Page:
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Victims testify against Sgt. Bales accused of killing 16 Afghan civilians

Army Staff Sgt. Robert Bales, 38, is seen in this undated photo. Bales is accused in the massacre of Afghan villagers on March 11, 2012.
November 10, 2012 12:00:00 AM PST
The horror of a massacre of Afghan civilians at the hands of a US soldier was retold in a Washington state military courtroom Friday.

U.S. Army Staff Sgt. Robert Bales allegedly gunned down nine Afghan children, four men and four women as they slept on March 11. The father of two from Lake Tapps, Washington, is charged with 16 counts of premeditated murder in connection with the massacre.

Appearing over a live video link, Afghans retold a military courtroom outside Seattle what they saw, including a man who talked about finding his relatives piled together and lit on fire.

"I have seen each individual and took them out by myself, said Khamil Adin who found the pile of bodies the morning after the rampage. "Everybody was shot on the head. I didn't pay attention to the rest of the wounds."

A young boy also described being awakened by screams than an American had "killed our men." He recalled ducking behind a curtain with his friend. A bullet grazed his head and fractured his skill. His friend was shot in the thigh.

Meanwhile, in different parts of the house, children scrambled yelling "We are children! We are children!"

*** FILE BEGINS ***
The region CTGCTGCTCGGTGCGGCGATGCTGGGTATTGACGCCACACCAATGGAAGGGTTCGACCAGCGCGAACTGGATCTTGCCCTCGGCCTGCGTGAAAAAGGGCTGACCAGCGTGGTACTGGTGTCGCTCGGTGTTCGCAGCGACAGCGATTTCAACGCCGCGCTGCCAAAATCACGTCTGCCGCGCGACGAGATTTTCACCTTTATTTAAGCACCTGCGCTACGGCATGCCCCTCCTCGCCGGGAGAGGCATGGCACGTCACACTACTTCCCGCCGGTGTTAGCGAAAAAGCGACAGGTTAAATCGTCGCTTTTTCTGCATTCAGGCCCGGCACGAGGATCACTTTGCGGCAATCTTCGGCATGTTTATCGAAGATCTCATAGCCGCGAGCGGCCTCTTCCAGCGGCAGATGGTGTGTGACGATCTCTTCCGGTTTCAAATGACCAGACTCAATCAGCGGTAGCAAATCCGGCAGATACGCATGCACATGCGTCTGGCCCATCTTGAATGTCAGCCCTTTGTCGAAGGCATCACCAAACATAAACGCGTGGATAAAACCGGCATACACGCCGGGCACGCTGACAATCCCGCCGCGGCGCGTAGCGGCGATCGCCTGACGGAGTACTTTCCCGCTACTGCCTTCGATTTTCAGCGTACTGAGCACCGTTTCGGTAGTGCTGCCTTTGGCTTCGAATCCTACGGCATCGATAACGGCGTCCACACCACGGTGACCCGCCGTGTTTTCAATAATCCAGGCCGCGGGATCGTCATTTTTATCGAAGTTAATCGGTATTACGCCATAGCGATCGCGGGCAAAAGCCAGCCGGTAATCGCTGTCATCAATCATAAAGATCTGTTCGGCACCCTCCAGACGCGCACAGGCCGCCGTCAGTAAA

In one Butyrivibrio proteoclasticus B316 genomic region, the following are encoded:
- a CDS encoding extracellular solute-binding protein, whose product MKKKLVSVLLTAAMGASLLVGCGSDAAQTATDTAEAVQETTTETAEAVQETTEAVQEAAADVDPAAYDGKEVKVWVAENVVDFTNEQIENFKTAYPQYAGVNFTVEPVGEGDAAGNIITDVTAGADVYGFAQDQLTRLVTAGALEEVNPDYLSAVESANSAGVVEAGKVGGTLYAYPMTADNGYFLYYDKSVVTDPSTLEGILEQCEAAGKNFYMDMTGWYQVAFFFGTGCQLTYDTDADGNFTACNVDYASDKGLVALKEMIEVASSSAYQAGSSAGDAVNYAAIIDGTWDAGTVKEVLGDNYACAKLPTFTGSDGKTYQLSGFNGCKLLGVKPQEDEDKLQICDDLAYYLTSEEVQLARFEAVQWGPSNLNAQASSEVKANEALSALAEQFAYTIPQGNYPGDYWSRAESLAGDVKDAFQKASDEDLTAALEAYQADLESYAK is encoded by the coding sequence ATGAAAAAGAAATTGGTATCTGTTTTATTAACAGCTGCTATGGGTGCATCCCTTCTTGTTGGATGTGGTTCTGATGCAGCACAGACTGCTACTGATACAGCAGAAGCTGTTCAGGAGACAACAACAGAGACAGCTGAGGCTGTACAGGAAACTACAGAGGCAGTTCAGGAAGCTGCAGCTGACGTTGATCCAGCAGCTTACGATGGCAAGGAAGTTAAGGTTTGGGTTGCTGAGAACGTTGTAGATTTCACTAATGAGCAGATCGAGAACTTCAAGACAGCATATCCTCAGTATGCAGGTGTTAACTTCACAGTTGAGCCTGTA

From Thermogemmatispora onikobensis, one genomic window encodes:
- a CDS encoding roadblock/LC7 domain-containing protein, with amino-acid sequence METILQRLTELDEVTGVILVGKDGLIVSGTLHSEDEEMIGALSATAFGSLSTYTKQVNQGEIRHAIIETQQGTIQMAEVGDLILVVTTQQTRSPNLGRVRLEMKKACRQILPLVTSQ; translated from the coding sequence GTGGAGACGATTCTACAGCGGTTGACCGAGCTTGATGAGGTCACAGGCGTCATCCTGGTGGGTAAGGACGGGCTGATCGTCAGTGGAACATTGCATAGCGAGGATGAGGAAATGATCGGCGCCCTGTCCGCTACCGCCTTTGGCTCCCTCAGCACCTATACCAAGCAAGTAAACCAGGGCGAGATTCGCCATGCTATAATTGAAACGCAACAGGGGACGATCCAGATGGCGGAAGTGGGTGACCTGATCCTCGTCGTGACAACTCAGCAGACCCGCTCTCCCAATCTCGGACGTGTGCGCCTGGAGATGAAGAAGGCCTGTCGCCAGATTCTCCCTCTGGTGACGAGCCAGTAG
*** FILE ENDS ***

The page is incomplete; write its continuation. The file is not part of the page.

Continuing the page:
Charges filed against Bales claim he split the killings in the villages of Balandi and Alkozai into two episodes, attacking one village, returning to the base and then slipping out again to raid another an hour later.

A fellow soldier testified that Bales woke him up in the middle of the night in between his attacks and told him of the killings and that he was out to kill more. The soldier, however, didn't believe Bales and fell back asleep.

An Afghan National Army guard recounted seeing an unidentified soldier laughing as he left the base.

Bales' attorney has said he suffered a concussive head injury while serving in Iraq and doesn't remember anything between the time he left the base and the time he returned.

The shooting rampage was the worst allegation of civilian killings by an American.

Bales could face the death penalty if convicted.

The Associated Press contributed to this report.


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